Just when you thought that movies were becoming far too formulaic and trite and sequeled, along comes a movie like "Black Snake Moan" which blows through your mind like a breath of fresh air. Let me be clear that this is a gritty movie, which, while it eschews violence for the most part, nevertheless portrays human life in the raw and so not surprisingly there is some brief nudity in this movie. This is not a movie to take 'yo momma' or your children to, but it is certainly one worth seeing and reflecting on, as it is a powerful story about redemption from sin and abuse and degradation.
The cast of this movie is superb-- Samuel L. Jackson plays, appropriately enough, a man named Lazarus, who mainly helps someone else's life rise from the ashes (which in turn helps him rebound from being left by his wife Rose, who runs off with his baby brother!). Christina Ricci plays Rae, an abused young lady turned nymphomaniac, who can only do without sex for so long, and can't say no to anyone, however abusive. And then there is her boyfriend tenderly played by Justin Timberlake, who has his own peck of trouble-- including anxiety attacks and the like. It gets him booted out of the National Guard. There are various excellent supporting actors and actresses including Epatha Merkerson, a long time star on that longest running TV drama "Law and Order".
The setting of the movie is a small old southern town in a mostly rural area in Tennessee. The culture depicted here could even be from the deeper south, but in any case the focus is mainly on African American experience in the south and the experience of what unfortunately is usually called "white trash". The latter exemplar played quite convincingly by Christina Ricci whose life makes even risque country songs look ordinary. There was some initial controversy about this movie because of its use of the 'N' word, however since it is basically not used by white people of black people, this controversy came and went.
Lest you think this movie is mainly about the blues, actually it is not, though there are two brief black and white clips in the movie of a real blues legend (extra brownie points to the blogger who can guess who it is-- here's a hint. Its definitely not B. B. King). This movie is mainly about people who have the blues, and learn to sing about it and so transcend their experience. As it turns out Samuel L. Jackson is not a bad blues man, even playing some slide guitar and singing. The title of the movie comes from a song called Black Snake Moan which talks about what happens when deep hurt, despair, loneliness, darkness crawls into your life like an ole dangerous snake.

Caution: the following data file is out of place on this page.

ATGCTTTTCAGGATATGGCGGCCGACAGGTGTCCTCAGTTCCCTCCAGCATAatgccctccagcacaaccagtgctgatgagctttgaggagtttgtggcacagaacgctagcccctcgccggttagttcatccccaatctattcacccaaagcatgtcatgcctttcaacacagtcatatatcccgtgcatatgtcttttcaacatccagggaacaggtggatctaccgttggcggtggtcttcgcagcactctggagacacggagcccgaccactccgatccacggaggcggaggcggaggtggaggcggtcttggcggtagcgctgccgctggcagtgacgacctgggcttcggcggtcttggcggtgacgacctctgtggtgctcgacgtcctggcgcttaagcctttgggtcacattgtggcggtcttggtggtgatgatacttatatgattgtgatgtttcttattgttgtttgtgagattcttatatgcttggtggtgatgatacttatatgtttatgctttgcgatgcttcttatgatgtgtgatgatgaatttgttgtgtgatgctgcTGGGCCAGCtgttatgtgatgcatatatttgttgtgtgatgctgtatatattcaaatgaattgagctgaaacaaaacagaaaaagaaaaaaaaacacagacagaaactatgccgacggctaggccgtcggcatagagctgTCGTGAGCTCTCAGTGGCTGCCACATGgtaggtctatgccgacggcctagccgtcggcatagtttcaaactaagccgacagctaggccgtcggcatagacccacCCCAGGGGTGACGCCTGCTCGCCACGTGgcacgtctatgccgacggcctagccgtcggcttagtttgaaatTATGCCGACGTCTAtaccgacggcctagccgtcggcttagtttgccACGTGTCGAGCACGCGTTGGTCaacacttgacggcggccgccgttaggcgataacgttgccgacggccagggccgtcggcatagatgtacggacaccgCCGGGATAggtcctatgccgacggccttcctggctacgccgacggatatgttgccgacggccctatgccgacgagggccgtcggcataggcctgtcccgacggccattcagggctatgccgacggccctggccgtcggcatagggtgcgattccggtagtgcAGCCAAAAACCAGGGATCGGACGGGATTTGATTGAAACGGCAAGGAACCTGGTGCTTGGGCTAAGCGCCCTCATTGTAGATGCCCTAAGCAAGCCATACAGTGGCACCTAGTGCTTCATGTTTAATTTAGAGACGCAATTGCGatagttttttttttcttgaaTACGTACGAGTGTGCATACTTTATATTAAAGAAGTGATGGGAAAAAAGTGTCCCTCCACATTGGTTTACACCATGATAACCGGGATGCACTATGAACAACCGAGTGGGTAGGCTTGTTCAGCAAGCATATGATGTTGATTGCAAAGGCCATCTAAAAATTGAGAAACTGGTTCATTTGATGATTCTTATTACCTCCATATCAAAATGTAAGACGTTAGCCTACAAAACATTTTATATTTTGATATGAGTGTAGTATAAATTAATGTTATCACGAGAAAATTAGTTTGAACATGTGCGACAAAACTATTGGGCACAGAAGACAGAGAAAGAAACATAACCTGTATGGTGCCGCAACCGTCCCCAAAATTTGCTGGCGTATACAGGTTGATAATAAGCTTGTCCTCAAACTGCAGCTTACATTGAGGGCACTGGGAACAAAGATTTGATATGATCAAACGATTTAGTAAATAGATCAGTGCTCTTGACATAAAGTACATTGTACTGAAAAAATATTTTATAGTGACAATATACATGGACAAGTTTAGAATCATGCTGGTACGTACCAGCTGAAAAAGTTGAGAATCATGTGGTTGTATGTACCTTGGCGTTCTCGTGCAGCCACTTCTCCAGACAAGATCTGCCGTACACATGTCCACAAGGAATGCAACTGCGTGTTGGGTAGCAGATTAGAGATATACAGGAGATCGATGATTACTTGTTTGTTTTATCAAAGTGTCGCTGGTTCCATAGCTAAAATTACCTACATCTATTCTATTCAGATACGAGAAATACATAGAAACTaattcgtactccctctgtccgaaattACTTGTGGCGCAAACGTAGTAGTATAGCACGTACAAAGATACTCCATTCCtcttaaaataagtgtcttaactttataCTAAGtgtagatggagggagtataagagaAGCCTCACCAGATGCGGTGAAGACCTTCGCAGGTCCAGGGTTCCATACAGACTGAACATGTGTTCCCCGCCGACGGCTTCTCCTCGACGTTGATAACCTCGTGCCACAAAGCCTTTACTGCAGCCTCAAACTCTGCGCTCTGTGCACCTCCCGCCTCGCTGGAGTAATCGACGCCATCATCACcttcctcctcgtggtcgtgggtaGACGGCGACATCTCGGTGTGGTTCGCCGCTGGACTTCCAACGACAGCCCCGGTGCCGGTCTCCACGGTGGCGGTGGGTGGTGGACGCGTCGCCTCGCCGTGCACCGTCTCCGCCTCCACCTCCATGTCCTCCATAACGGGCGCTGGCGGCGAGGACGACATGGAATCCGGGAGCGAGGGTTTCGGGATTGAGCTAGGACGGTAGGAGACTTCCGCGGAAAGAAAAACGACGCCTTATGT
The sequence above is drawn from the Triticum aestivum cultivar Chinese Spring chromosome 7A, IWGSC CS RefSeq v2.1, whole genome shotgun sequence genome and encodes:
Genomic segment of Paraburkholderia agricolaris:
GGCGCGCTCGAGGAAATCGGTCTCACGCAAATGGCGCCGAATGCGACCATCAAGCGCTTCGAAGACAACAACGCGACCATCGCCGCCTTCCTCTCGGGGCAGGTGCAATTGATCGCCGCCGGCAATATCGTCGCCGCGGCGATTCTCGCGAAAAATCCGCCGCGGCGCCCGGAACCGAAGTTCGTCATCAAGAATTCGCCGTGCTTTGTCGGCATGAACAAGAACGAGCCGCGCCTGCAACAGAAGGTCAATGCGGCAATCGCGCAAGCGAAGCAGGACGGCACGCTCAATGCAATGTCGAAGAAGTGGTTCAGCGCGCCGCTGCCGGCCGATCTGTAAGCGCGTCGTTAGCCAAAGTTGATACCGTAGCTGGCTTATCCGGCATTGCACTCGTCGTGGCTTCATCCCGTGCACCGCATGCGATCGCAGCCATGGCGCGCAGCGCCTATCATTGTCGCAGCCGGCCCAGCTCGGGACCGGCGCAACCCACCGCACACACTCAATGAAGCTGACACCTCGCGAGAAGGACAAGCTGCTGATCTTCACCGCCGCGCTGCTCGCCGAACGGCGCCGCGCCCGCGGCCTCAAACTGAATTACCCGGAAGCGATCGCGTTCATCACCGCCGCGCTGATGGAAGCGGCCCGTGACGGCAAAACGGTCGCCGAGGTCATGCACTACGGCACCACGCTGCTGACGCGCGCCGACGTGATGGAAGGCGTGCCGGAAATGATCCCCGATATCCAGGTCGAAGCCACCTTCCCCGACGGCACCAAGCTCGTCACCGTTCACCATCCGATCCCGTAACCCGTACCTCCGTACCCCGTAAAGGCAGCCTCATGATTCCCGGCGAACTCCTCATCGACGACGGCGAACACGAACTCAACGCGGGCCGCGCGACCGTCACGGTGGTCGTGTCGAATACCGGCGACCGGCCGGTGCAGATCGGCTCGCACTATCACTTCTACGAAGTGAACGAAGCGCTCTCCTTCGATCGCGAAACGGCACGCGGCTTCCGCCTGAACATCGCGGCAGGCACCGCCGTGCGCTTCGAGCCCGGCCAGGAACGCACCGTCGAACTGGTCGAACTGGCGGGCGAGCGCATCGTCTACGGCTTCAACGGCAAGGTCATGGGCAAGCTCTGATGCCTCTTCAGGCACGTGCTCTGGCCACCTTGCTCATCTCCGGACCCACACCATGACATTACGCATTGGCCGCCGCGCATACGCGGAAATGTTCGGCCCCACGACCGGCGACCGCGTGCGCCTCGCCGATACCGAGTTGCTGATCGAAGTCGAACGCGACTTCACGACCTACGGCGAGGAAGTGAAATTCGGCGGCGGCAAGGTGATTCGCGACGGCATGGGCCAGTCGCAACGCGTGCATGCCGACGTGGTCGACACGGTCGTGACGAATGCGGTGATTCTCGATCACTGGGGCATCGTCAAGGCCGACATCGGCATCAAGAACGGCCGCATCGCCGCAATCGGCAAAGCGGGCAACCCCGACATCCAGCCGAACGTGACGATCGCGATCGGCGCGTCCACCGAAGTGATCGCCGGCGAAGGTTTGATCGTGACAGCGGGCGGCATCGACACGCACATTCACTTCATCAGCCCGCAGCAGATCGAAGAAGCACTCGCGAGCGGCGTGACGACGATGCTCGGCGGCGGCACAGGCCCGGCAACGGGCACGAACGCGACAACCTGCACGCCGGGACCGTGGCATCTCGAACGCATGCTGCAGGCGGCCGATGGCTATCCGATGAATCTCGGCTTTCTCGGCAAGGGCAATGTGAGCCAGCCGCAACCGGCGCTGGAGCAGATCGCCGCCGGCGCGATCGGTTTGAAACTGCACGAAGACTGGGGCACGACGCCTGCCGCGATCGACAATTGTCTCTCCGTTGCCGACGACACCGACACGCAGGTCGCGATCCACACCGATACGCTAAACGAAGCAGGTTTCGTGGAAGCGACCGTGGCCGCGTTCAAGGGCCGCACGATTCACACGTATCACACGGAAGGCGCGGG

Craig Brewer has taken on this delicate subject, and he is clearly not afraid to take risks, as is shown by the extended scenes where scantily clad Rae is chained to Lazarus' radiator in the front room of his house! This is the only restraint system Lazarus can think off which will prevent the woman going off and doing more damage to herself. To Brewer's credit the story line doesn't stray into an improbable love or sex relationship between Lazarus and Rae, more like a father daughter relationship breaks out as things develop.
Is it possible for even really messed up people to be 'born again' and change their ways? This is the question this movie asks, all the while also asking us to ponder how far we would go to help that process of redemption, or would we quickly tire of helping and write a person off as a lost cause. Would we sacrifice our reputation in a gossipy town for the sake of pulling someone out of the dark pit of sin and abuse and suffering? What would Jesus have done? Come to think of it-- what did he do with prostitutes and tax collectors, and the more notorious sinners of his world?
Christianity as portrayed in this movie is a living thing, but we see weak practitioners of it. Even the minister ends up drinking and dancing in a lascivious manner in the juke joint at one point, and his little speech about various definitions of heaven leaves a good deal to be desired as well. But there are also poignant moments when Rae begins singing "This little light of mine.." or Epatha beautifully sings a chorus of "There is a Balm in Gilead". And lest we be ready to polish the halo of Lazarus, we hear him bragging at one point about his sexual conquests to a young black boy who has just sampled Rae. But frankly I've seen this movie before-- played out in churches in real life. Sometimes this movie is so real it hurts. And there was one line that kept coming to my mind as I watched this movie-- anyone whose life is not messed up in the various ways depicted in this movie should be reminding themselves "there but for the grace of God, go I", for frankly all of us have sinned and fallen short of God's glory in one way or another. So shall we point fingers, or hold out a hand to the one who is lost and drowning in their own sin? This movie effectively asks and answers that question.